NAFSA: Association of International Educators. (2007, October). An international education policy for U.S. leadership, competitiveness, and security. Retrieved January 15, 2009, from

Pickering, L., Rubin, D., Ross, C., & Tapper, G. (2007, March). World Englishes and ITA training? Academic session presented at the 41st Annual TESOL Convention, Seattle, WA.

U.S. Department of State. (2006, January). U.S. university presidents summit on international education. Retrieved February 10, 2009 from


Stressing Out About Math Doris Yaffe Shiffman, Language Teaching Center, Johns Hopkins University,

I have struggled for years to give my students the names in English of high-frequency math symbols and the accompanying sound files. Mary Jetter’s Mathematics Handbook, which names the mathematics terms and operations, has given us a valuable contribution, and I know in my case that the handbook has been well-received by students.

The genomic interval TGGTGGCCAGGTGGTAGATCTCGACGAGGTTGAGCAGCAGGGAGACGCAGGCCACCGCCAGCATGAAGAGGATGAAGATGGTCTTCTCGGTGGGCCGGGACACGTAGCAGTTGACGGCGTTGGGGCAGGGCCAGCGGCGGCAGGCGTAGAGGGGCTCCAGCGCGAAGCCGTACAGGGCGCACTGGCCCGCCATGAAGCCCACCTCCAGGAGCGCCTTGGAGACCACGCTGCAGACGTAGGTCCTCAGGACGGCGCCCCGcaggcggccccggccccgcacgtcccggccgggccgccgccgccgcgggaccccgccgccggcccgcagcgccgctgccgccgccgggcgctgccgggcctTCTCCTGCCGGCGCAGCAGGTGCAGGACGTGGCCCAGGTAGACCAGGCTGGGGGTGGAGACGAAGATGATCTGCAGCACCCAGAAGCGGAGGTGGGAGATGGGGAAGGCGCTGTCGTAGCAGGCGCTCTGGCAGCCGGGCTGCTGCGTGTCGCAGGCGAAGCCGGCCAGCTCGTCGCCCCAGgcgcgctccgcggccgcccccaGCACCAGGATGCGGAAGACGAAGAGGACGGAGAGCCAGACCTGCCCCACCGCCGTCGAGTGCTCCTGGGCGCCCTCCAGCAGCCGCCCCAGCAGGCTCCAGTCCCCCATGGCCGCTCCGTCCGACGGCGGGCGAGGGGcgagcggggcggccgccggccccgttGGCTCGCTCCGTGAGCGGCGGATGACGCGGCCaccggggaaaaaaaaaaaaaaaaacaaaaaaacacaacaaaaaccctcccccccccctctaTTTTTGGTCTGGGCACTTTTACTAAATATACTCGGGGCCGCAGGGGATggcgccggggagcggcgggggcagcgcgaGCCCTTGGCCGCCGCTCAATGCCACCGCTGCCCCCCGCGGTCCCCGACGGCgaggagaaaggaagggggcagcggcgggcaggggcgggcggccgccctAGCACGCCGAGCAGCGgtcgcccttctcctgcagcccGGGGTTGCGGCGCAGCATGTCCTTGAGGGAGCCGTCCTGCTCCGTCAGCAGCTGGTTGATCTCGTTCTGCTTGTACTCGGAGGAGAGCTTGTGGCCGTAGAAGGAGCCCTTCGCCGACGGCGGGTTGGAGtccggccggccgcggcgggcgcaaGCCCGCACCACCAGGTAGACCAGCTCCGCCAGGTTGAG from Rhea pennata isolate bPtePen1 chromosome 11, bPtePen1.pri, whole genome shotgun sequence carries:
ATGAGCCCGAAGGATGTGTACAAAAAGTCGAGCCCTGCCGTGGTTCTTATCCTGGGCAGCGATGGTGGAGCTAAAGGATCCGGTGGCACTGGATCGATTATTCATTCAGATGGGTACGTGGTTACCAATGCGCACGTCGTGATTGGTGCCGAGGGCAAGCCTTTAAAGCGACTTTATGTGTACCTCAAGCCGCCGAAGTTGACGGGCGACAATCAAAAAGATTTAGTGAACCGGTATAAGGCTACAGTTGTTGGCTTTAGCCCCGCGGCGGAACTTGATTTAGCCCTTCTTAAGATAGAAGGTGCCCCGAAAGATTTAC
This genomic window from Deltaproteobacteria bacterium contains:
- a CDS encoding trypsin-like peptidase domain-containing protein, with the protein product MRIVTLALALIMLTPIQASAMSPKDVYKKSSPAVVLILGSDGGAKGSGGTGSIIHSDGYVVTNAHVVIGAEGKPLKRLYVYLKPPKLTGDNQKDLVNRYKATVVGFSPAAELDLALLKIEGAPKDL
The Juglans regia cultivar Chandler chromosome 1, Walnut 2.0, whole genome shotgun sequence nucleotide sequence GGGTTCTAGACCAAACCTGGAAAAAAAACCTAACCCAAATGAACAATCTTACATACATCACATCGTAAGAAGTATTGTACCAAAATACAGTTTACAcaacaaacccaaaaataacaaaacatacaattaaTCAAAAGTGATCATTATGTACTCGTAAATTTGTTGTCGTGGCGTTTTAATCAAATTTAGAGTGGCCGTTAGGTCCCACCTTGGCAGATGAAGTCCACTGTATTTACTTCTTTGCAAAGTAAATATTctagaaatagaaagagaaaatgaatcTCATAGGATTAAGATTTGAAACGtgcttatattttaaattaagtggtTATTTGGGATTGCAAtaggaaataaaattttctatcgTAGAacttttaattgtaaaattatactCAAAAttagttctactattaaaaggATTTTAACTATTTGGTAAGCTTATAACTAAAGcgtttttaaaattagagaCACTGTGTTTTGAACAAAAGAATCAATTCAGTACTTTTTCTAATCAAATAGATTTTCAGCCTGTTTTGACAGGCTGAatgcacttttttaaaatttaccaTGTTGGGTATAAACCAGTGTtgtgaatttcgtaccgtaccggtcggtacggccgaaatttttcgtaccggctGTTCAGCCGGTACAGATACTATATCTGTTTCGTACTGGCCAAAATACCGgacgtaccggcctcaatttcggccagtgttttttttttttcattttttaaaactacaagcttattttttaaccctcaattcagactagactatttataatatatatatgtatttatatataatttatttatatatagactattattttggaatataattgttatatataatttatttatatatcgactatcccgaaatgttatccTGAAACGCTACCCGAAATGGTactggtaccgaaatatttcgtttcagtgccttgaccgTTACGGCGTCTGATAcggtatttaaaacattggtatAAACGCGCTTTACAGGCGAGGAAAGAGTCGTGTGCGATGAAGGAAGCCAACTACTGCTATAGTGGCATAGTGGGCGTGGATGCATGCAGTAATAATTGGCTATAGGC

What I felt I still needed was some strategies to help the students say these terms and phrases with a rhythm that would aid in getting the meaning of the complete statements across. From my observations of my own oral reading of mathematics and of others who are native speakers, I have come up with three suggestions for rhythm that, if followed, should make the teaching assistants’ sentences more comprehensible.

Below are three guidelines that work with the more elementary materials in mathematics as well as in the sciences and engineering.